If you want to see a side of London that is far from Westminster, Big Ben and the tourist hubs, a place that is authentically underground and has inspired decades of British music, look no further than Shoreditch.
It’s no longer Notting Hill where bohemian fans in London go, but instead they flock to east of the city, by way of Shoreditch. On Columbia Road, the neighborhood’s central axis, you can still hear the cockney singsong of locals and see traditional pubs alongside ethnic food stores and antique dealers. Yet this block of apartments, part of Hackney borough and just a few steps away from the City of London, was not always the world-famous trendsetter it is today. Once a boggy marshland, the neighborhood was founded by French Huguenots fleeing persecution. The place rapidly became a slum where the underprivileged gathered in large numbers. Almost untouched by censorship, theaters settled in Shoreditch, and Shakespeare even made it his home for a while.
The neighborhood was for many years a cut-throat sort of place to live, gaining notoriety as Jack the Ripper’s hunting grounds. During the 20th century, the neighborhood became the symbol of working-class London, with its industries and a diverse population of factory workers who flocked there from around the globe, looking for employment.
So full of charm, so centrally placed, and home to big abandoned warehouses that are now the regular haunts of creative types and graffiti artists – Shoreditch never needed a reason to become the new temple of cool. Gentrification is also taking over, and rock bands come here to shoot their music videos. Nonetheless, the neighborhood has kept its gritty charm.
It’s the perfect equation: real estate prices are still relatively affordable, the location is ideal, there’s a settled community of artists; everything has conspired to make it a haven for trendy designers.
The old factory spaces offer endless prospects in a neighborhood described by influencers everywhere as “London’s most fashionable.” While trends seem to migrate continuously from one district to the other, the hipsterfication of Shoreditch seems to be here to stay. Every style can be found rubbing shoulders in its eccentric East End streets, from punk to vintage pin-up. Perhaps that is why Shoreditch has become the fashion yardstick by which designers gauge their inspirations. Murals and graffiti, including key works by Banksy, cover the red brick walls and offer everyone easy access to guerrilla art. Art galleries, bars and concept nightclubs have replaced the abandoned printing workshops of the past.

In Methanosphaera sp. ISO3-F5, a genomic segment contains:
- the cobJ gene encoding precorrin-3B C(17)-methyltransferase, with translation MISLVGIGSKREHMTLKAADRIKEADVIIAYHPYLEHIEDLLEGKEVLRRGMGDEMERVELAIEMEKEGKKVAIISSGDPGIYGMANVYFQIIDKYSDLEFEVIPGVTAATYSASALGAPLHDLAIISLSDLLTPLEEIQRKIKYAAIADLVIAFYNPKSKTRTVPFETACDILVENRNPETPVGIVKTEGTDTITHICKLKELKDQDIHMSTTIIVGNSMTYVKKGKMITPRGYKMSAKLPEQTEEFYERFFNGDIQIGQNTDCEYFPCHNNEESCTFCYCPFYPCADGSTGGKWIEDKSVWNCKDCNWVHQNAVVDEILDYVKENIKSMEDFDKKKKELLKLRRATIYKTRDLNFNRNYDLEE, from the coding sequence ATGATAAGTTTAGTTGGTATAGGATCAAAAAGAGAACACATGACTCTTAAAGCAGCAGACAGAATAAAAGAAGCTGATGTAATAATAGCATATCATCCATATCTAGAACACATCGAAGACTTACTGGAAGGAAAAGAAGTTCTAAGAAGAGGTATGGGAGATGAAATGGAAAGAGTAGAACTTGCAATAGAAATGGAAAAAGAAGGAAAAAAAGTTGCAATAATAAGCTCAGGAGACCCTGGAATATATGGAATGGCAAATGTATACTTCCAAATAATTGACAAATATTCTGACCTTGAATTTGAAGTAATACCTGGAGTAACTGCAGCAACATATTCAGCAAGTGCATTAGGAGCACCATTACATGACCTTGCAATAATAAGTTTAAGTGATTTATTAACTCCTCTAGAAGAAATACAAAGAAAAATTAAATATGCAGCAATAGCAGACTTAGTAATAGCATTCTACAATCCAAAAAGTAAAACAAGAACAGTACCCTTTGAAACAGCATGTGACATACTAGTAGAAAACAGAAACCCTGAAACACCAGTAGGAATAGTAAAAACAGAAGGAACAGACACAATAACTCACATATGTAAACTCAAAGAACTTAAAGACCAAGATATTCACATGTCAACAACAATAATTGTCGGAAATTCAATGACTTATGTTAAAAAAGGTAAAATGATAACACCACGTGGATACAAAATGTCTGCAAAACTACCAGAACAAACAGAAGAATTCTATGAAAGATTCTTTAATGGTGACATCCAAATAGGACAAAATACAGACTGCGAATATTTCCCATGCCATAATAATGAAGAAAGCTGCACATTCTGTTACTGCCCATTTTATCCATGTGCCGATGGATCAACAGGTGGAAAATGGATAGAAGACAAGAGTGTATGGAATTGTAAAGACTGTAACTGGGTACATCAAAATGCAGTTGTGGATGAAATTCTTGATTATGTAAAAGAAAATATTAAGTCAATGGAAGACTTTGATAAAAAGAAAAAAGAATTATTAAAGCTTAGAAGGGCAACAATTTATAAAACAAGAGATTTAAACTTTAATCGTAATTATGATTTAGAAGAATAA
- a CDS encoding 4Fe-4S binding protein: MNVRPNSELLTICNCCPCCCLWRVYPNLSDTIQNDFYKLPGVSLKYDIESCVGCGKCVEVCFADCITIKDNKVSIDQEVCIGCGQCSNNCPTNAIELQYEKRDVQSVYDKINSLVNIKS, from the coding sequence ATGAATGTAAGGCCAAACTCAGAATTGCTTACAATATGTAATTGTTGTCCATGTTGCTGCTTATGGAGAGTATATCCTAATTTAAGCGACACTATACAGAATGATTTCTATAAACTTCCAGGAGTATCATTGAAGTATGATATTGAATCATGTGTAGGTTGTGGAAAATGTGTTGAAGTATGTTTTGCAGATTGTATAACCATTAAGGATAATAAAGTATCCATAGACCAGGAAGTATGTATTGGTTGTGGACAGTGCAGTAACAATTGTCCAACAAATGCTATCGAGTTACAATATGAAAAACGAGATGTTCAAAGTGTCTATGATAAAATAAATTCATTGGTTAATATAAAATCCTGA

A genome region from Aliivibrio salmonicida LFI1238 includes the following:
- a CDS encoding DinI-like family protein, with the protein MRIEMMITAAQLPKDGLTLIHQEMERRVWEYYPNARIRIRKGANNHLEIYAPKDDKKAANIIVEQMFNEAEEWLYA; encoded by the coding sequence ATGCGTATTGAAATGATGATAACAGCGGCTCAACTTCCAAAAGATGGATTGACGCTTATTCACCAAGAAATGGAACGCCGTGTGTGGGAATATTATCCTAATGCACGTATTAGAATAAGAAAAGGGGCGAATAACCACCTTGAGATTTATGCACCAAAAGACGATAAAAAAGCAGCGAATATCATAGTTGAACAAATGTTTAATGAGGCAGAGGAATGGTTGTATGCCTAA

Shoreditch has also turned into a major retail destination over the years. It’s not where people go to find rows of big global brands (such as H&M or Zara), but rather popular indie designers. More specifically, there are concept stores on every corner, multi-brand boutiques representing labels not found elsewhere in London, and shopping centers with a bohemian and underground vibe. This colorful universe has enough going for it to attract major brands such as Nike, who set up the Nike Lab 1948 to showcase a more refined offering of sneakers. Without a doubt, Shoreditch is an obvious choice for any pop-up event. What’s more, it’s got Boxpark, the “world’s first pop-up mall,” where indie boutiques keep company with trendy street food shops. It’s such a seductive concept that even the very upscale Dyptique has moved in.
Cheshire Street: The street is lined with vintage clothing boutiques, offering a veritable treasure trove of rare gems and indie steals.
Brick Lane Market: With an incredible variety of ethnic street food and vintage wonders housed in former brickworks, this multicultural and bohemian market is well worth the trek.
Boundary Rooftop: Sip on a Julep or Spritz while admiring the most stunning vista in the whole neighborhood. Among potted olive trees and elegant, low-key Scandinavian furnishings, it’s perfect for having dinner or a drink before checking out the area’s vibrant nightlife.
Columbia Road Flower Market: This is the most famous flower market in London. Every Sunday the red brick neighborhood transforms into a lush urban landscape full of scents and colors.
Hackney City Farm: This city farm is popular with locals looking to step back in time. They even sell fresh seasonal produce. It makes a perfect day out for the whole family.
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